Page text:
The Ice Marathon by Rosen Trevithick

cover imageNone of my family has ever suffered from depressive mental illness, so I have no personal experience of coping with the effects. I have watched various television programmes and read celebrity accounts describing the alternating bouts of depression and hyperactivity, but I have never felt that I had any real understanding.
This extraordinary book has changed that.
Emma is an intelligent, funny, caring, raunchy young woman with just one problem – bipolar disorder. She has learned from bitter experience how to control it with medication and a life regime that includes plenty of sleep. Pregnancy means the medication must stop and childbirth puts an end to the undisturbed nights.
The author brilliantly puts the reader inside Emma’s head as her world falls apart. As we only see through her eyes, like Emma we don’t know who she can trust and who she can’t.
This is a stunning novella: cleverly-constructed, well-paced – and very informative. I read it in a single session and felt as if I’d been pulled through an emotional mangle.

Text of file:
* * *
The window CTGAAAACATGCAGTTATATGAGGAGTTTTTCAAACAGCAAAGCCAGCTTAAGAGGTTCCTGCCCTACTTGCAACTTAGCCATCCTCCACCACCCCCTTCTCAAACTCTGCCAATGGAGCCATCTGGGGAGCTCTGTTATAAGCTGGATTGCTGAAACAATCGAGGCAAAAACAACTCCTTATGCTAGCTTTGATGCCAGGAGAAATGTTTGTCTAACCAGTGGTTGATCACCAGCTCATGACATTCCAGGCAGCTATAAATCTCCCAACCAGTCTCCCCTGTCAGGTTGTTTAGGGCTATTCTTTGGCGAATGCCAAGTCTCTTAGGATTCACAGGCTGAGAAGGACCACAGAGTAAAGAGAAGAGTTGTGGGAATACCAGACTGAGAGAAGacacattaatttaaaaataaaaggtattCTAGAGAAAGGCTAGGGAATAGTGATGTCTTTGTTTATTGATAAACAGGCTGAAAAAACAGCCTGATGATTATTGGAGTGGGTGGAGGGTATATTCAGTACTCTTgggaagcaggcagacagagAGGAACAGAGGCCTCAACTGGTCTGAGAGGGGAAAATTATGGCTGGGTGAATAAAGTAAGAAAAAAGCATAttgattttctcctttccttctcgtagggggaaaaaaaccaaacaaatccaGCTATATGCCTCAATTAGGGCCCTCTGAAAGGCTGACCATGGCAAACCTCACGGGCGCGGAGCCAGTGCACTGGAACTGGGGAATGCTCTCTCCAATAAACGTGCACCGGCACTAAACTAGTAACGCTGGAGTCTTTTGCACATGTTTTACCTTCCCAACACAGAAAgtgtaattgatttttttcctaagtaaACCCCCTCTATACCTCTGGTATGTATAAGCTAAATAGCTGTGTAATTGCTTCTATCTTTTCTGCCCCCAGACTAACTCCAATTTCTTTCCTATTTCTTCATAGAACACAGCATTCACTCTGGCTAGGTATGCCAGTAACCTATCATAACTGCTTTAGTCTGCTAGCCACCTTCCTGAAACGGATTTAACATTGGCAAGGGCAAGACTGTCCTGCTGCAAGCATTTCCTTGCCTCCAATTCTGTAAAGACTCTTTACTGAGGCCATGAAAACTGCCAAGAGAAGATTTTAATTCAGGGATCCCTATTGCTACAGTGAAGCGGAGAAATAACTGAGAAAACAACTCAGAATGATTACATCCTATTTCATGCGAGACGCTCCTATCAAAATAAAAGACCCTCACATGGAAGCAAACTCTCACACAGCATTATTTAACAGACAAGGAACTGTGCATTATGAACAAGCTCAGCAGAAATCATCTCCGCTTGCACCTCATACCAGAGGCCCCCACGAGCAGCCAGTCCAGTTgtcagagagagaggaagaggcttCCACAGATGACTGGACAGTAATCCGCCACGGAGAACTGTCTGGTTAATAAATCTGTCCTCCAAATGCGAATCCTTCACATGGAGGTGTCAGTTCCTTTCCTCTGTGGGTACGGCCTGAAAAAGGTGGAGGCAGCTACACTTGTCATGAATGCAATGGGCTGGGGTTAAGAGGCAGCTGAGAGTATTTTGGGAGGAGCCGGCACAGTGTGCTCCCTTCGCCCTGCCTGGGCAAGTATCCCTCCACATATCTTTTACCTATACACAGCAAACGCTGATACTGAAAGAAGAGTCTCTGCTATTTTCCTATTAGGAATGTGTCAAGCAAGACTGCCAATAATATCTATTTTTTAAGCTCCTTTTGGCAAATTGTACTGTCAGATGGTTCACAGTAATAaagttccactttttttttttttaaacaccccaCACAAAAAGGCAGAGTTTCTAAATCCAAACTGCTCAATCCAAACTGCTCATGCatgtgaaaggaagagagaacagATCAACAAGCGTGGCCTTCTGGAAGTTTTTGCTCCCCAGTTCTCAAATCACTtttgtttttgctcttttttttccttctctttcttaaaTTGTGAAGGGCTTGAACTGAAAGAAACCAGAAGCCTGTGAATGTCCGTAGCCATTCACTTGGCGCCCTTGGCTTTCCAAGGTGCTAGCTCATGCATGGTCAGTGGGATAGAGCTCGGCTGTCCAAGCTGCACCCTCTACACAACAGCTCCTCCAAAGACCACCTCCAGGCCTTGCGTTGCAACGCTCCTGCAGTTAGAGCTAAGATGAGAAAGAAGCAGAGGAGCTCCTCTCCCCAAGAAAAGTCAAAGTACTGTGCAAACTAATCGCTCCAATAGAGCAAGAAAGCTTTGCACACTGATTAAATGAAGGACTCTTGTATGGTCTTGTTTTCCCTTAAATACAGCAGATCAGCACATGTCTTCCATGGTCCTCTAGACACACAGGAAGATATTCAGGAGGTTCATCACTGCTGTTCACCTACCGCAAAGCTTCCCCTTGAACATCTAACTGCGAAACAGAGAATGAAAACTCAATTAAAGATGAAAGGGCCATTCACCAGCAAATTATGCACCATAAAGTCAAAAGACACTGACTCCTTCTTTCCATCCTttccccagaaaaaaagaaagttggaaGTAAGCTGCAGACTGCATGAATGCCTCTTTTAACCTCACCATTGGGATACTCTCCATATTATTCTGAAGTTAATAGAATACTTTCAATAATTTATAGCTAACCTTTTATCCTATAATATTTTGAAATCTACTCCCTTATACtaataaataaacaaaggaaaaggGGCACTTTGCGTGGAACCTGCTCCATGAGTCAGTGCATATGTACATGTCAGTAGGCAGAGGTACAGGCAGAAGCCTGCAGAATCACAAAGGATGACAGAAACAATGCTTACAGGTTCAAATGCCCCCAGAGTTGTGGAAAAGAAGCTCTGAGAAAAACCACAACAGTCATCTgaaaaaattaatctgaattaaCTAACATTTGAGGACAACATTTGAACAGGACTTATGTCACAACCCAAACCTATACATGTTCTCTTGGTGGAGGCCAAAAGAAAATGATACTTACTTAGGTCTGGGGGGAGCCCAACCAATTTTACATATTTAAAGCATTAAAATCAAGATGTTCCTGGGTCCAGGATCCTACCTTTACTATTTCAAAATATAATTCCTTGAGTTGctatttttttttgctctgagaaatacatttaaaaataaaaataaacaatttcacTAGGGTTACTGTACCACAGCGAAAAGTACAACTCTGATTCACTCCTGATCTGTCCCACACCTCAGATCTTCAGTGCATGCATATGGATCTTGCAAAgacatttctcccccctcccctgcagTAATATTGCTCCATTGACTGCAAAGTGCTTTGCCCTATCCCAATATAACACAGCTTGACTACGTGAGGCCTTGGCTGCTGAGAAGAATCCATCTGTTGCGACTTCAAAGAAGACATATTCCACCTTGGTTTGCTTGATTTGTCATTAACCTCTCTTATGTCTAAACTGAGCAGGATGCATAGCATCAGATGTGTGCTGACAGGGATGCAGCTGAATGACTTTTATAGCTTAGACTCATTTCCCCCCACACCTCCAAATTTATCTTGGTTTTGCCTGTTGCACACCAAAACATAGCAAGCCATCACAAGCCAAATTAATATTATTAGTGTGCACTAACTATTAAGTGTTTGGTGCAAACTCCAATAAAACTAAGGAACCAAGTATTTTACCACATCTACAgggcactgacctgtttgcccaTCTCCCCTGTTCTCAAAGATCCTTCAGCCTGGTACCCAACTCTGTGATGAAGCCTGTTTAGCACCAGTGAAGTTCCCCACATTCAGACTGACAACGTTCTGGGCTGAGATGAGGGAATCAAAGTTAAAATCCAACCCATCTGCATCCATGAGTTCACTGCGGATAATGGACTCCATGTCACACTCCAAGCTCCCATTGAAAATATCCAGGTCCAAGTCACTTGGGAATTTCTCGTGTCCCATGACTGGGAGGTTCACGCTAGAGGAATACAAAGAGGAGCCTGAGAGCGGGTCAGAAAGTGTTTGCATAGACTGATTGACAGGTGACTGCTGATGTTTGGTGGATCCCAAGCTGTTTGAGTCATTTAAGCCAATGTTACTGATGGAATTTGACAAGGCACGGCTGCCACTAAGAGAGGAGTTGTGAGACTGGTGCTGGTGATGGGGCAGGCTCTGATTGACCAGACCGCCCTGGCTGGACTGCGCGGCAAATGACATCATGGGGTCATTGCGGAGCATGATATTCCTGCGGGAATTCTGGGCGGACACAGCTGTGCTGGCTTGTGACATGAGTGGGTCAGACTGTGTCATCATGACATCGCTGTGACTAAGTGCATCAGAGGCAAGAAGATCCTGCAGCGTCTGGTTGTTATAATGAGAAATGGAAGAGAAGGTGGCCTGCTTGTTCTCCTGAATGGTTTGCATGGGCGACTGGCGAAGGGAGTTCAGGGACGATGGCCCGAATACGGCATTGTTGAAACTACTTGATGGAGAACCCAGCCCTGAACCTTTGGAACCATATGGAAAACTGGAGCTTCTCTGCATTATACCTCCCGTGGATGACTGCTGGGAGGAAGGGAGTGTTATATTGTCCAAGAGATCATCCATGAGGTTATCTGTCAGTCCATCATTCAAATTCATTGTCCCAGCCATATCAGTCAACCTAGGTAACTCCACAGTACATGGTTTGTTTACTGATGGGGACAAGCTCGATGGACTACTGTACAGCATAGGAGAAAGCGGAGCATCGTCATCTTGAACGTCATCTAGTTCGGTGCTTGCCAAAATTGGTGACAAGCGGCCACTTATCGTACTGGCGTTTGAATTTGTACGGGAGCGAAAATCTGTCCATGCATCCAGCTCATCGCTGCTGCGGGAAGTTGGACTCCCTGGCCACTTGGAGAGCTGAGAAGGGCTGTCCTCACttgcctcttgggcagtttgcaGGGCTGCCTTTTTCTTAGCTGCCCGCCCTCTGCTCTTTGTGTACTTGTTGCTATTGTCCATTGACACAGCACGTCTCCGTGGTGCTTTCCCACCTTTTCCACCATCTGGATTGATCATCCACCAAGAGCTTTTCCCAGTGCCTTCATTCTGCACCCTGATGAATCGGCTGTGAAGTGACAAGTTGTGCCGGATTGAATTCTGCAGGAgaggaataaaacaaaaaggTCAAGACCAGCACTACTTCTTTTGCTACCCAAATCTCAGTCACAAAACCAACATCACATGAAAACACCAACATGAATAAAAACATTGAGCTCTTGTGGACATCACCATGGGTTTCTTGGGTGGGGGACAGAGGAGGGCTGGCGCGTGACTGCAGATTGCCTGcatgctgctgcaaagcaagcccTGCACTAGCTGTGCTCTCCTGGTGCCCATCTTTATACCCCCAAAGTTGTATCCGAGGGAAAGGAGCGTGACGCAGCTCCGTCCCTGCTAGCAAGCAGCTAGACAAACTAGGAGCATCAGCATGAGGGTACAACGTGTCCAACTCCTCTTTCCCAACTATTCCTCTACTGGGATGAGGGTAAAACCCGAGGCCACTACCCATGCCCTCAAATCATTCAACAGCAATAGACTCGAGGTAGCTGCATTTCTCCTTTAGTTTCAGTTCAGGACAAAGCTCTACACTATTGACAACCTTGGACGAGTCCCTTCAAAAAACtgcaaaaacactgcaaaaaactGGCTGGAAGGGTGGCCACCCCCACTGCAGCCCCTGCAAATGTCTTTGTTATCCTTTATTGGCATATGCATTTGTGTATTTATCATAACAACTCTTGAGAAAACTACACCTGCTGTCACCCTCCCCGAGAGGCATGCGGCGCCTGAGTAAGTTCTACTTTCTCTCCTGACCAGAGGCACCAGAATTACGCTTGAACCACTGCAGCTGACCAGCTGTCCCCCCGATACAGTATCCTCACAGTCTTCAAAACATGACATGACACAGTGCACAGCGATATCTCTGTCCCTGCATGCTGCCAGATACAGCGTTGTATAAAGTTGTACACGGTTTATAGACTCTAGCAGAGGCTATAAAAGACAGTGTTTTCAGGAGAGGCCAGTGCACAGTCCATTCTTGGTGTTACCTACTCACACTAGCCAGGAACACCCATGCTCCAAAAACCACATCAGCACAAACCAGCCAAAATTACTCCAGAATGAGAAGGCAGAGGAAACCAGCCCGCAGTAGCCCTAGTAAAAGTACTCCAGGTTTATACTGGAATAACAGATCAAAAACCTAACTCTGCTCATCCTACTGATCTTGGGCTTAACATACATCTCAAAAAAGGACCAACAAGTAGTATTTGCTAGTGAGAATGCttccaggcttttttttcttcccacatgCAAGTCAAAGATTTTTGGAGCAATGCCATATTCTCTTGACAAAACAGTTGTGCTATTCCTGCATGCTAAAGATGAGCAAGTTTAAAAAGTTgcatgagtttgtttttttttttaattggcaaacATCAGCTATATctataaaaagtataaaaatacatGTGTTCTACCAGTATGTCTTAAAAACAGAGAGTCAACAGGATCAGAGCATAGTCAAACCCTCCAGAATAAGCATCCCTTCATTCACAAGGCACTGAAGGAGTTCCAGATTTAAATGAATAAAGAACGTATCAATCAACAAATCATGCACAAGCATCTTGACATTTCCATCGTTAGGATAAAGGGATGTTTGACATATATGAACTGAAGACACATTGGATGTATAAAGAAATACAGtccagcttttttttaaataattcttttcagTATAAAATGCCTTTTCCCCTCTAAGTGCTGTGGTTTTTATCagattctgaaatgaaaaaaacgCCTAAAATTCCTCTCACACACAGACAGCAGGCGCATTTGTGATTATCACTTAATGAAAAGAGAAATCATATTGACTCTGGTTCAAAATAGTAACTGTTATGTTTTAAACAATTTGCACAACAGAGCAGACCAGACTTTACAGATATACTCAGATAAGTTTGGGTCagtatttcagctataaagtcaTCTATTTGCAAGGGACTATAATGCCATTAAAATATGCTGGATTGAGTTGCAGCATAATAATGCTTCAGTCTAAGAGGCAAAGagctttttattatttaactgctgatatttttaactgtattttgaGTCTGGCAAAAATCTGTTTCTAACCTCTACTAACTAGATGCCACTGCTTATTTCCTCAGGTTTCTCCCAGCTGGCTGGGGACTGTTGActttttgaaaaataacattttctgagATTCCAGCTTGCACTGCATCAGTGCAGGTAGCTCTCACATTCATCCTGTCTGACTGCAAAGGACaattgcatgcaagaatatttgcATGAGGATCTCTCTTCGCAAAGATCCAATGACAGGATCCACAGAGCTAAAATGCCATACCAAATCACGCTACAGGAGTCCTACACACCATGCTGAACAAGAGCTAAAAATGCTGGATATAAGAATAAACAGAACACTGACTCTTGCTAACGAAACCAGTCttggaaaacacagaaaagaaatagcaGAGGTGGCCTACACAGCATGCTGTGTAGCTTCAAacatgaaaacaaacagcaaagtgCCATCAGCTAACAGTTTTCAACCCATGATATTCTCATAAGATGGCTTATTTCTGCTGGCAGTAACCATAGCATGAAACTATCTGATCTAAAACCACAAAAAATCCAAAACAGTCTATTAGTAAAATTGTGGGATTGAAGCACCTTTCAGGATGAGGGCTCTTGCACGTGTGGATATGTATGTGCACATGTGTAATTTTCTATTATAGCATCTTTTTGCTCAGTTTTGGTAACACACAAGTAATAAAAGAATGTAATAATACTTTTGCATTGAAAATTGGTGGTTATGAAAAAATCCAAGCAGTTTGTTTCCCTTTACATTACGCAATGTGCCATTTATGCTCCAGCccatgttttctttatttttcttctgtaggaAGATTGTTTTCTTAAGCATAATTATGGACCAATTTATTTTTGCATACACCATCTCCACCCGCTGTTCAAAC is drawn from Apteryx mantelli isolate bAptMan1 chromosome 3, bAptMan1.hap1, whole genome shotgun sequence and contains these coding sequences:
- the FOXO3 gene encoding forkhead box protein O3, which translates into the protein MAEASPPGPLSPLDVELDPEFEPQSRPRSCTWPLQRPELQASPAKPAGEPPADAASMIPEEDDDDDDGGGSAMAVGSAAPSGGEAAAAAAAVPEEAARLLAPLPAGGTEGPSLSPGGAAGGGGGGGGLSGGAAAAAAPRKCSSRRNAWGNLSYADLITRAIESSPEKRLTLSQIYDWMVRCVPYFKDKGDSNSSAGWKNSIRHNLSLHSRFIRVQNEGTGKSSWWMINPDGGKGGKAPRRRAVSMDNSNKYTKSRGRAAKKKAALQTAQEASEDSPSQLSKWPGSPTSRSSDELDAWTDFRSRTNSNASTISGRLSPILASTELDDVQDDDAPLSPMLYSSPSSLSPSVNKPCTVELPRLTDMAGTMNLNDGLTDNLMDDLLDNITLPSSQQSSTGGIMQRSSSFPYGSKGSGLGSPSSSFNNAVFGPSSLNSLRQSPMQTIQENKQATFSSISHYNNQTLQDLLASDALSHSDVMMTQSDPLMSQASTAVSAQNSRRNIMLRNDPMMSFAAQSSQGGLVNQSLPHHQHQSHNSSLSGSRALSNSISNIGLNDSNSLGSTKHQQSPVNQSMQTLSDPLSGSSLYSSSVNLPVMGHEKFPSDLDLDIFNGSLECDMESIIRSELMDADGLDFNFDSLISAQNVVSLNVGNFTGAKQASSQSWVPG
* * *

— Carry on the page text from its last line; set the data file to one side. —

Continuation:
I bought it for Kindle from Amazon. The Ice Marathon

Pompomberry House by Rosen Trevithick

cover imageThis is a delightful journey into the angst-ridden world of the indie author. No one escapes ridicule: the obsessively self-promoting, deluded ‘authors’; the ascerbic reviewer acting as the self-appointed guardian of literary standards; the traditional publisher bewildered by the rapidly-growing, amorphous enemy at the gates. But this is much more than just a funny book, nominally of the crime genre,¬†accurately aimed at some deserving targets; it’s an entertaining tale very cleverly structured using the obvious plot devices commonly found in novels of the common genres – so the whole dull, formulaic book industry is under fire. It seems to me that here we have a very talented writer hoisting the standard of what indie publishing should be about.

I bought it for Kindle from Amazon. Other formats are available. Pompomberry House